With more than 600 types of neurological disorders, the World Health Organization estimates that one in three Americans will suffer from a neurological disorder in their lifetime. Alzheimer’s disease alone costs the United States as much as $200 billion per year in direct and indirect health care expenses.

Grammas, who was trained as a vascular scientist studying the blood vessels in the brain, has been researching Alzheimer’s disease for more than 30 years. The challenge of finding a cure, she said, is that there are multiple causes of the disease.

“If there was one single cause for Alzheimer’s, we would have had a drug for it 30 years ago,” Grammas said. “With this complex disease, it has to be studied in a variety of ways. And that’s what’s so exciting about coming to the Ryan Institute at URI. A lot of different talented players with complementary expertise and perspectives are going to come together at URI, and from that we’re going to get new approaches to treatments. I can’t wait to get started.”

Johnson & Wales University Announces Articulation Agreement with Roger Williams University School of Law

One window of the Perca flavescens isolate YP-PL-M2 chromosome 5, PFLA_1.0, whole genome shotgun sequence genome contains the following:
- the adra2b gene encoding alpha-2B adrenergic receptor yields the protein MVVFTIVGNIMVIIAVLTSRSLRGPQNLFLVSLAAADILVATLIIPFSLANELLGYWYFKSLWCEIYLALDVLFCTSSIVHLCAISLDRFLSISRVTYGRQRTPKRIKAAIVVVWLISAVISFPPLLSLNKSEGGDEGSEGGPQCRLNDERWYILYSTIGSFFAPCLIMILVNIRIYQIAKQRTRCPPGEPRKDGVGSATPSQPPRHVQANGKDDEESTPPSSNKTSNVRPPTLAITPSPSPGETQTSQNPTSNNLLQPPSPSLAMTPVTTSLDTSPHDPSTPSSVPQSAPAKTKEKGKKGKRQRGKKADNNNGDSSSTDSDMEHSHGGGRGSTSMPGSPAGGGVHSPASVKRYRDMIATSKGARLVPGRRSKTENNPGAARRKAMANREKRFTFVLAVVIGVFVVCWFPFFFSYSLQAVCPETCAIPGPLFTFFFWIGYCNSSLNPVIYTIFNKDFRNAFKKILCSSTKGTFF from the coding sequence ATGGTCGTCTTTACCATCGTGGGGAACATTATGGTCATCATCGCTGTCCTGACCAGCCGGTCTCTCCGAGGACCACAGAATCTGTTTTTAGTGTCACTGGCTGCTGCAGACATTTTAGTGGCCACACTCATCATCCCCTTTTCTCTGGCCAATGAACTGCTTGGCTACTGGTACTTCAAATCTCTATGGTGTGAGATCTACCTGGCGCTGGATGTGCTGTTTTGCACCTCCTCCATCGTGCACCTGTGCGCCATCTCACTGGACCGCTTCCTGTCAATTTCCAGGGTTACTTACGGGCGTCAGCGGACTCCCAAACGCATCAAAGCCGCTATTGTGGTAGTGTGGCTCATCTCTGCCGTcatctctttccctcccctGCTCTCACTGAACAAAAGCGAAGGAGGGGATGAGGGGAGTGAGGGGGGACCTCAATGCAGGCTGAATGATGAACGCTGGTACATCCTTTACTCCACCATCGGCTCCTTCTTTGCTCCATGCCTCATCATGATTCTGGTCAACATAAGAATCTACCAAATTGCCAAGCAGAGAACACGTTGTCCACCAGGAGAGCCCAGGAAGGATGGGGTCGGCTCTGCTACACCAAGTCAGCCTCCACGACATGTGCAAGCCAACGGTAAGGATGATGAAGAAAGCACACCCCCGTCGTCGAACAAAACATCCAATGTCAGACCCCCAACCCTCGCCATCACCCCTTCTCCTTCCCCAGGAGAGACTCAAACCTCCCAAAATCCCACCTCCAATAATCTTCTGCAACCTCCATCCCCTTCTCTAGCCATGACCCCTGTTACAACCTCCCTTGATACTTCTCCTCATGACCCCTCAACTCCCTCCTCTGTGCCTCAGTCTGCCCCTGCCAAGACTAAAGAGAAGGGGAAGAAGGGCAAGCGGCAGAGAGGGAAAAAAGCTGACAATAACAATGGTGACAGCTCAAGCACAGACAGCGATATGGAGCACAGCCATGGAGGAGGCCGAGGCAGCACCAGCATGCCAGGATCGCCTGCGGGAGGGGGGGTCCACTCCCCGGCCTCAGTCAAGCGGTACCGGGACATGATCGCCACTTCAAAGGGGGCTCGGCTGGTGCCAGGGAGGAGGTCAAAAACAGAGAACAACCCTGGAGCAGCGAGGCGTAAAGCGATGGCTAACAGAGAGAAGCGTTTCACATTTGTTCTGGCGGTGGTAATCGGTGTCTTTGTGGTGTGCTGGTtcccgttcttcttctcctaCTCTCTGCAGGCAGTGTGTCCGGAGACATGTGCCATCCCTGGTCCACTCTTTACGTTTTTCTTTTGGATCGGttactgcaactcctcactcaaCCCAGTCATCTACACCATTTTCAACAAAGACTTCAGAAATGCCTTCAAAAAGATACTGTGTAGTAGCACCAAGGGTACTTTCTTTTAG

PROVIDENCE, R.I. — Johnson & Wales University (JWU) has signed an articulation agreement with Roger Williams University School of Law (RWU Law) that provides a pathway for JWU students to complete undergraduate and law studies in six years. The “3 + 3” program becomes the first agreement of its kind between a Rhode Island university and RWU Law.

JWU students enrolled in the Bachelor of Science in Liberal Studies program, who meet specific criteria, will be able to apply for admission to RWU Law’s Juris Doctor (J.D.) program during their third year of studies. Those accepted will earn their JWU degree by successfully completing first-year classes at RWU Law. In addition, those students will save one year’s tuition by completing their studies in six, rather than seven, years.